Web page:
Mr. PARKER. That is my judgment. That is the reason why I said I thought a man would be doing a very perilous thing this year to sell ahead without having the spot cotton.

Mr. HAUGEN. I understood you to say that if boards of trade or dealing in futures were eliminated, it would necessitate the building of warehouses by the spinners to store their stock of cotton for the year?

Mr. PARKER. It probably would necessitate our enlarging our warehouses; yes, sir.

Mr. HAUGEN. How would that affect the smaller spinners—those without capital or financial standing?

Mr. PARKER. My experience with the smaller spinners is that the large majority of them do not buy very much ahead, even now. It is the larger spinners who have to buy ahead. The smaller spinner, as a rule, certainly in the South (I am speaking of the smaller spinner in the South), does not anticipate his needs. He takes his chances on the market.

Mr. HAUGEN. This would necessitate the spinner making large contracts for future delivery if he bought cotton at that time?

Mr. PARKER. As a rule, yes, sir; that would be the only right thing to do.

Mr. HAUGEN. Under the present system does not the smaller spinner buy for future delivery through these boards of trade?

Mr. PARKER. I do not think he does. I simply say that as a rule the smaller spinner does not buy ahead, does not anticipate his needs in the same way that the larger spinner does. Using as many bales of cotton, for instance, as I do, I am afraid to take the risk of getting my cotton around me unless I have it absolutely in the warehouse. The smaller spinner is going to use only a few hundred bales in the course of the season, and he is willing to take a risk that I can not afford to take.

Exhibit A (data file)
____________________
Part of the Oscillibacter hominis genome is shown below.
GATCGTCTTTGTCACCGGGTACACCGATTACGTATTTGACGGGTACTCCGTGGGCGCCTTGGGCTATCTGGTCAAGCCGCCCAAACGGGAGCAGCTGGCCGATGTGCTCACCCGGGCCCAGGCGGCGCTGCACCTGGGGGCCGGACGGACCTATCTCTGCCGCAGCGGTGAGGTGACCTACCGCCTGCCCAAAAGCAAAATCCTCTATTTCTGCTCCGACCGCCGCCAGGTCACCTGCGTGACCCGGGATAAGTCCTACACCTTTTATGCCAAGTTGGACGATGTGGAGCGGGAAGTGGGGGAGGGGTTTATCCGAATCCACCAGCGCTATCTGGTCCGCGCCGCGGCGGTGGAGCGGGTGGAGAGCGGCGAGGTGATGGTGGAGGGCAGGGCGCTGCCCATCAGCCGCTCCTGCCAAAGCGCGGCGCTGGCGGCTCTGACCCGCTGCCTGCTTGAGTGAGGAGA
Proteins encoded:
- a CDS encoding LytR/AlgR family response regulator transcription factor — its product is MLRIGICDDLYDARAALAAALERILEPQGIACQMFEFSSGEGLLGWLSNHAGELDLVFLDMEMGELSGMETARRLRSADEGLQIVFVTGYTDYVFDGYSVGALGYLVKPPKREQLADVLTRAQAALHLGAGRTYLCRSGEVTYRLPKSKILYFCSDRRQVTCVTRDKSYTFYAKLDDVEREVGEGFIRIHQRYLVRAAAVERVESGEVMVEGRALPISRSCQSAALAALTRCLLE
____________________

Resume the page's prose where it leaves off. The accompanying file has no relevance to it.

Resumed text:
Mr. HAUGEN. Do you sell for future delivery?
Mr. PARKER. I sell my goods for future delivery.
Mr. HAUGEN. Nearly all spinners do?
Mr. PARKER. Yes.
Mr. HAUGEN. The smaller spinners as well as the large ones?

Mr. PARKER. They differ in their policy, but they do sell more or less. Mr. HAUGEN. The smaller spinners as well as the large ones? Mr. PARKER. That is right; yes, sir.

Mr. HAUGEN. The smaller spinner, selling for future delivery, without ready cash or financial backing, would be unable, then, to make contracts for future delivery? He would be unable to get the stock?

Mr. PARKER. He would be unable to make contracts for future delivery of the character he now makes. In other words, he would not buy his cotton on the exchange-although, as I tell you, I do not think as a rule he now buys it on the exchange. What he does is to buy it from a cotton dealer, such as my friend Mr. Neville. He would not be cut off from that.

Mr. HAUGEN. And the dealer, in turn, hedges? Mr. PARKER. The dealer, in turn, hedges now; yes, sir. Mr. CONE. Mr. Parker, was it not your experience last spring and summer that the farmers held cotton for fall delivery more largely than you had ever known them to do before? Mr. PARKER. Yes, sir; and they made a very serious mistake.

Mr. Sims. I should like to ask Mr. Parker a question. There seems to be an impression that without future dealing we would have to have warehouses to take care of the cotton. Do we not now have to have warehouses to take care of it?

Mr. PARKER. I think that if the effect of doing away with the exchanges would be to have warehouses to take care of all the cotton, it would be worth many, many times any possible harm that would come from the abolition of the exchanges. Unfortunately, too many of our planters now let their cotton stay out in the weather right through the winter, and do not warehouse it. If, by the abolition of the exchanges, we could force them to a condition where they would warehouse their cotton, it would be the best thing in the world for all of those interested in cotton.

Mr. Sims. But it is a fact that there are warehouses to take care of cotton now?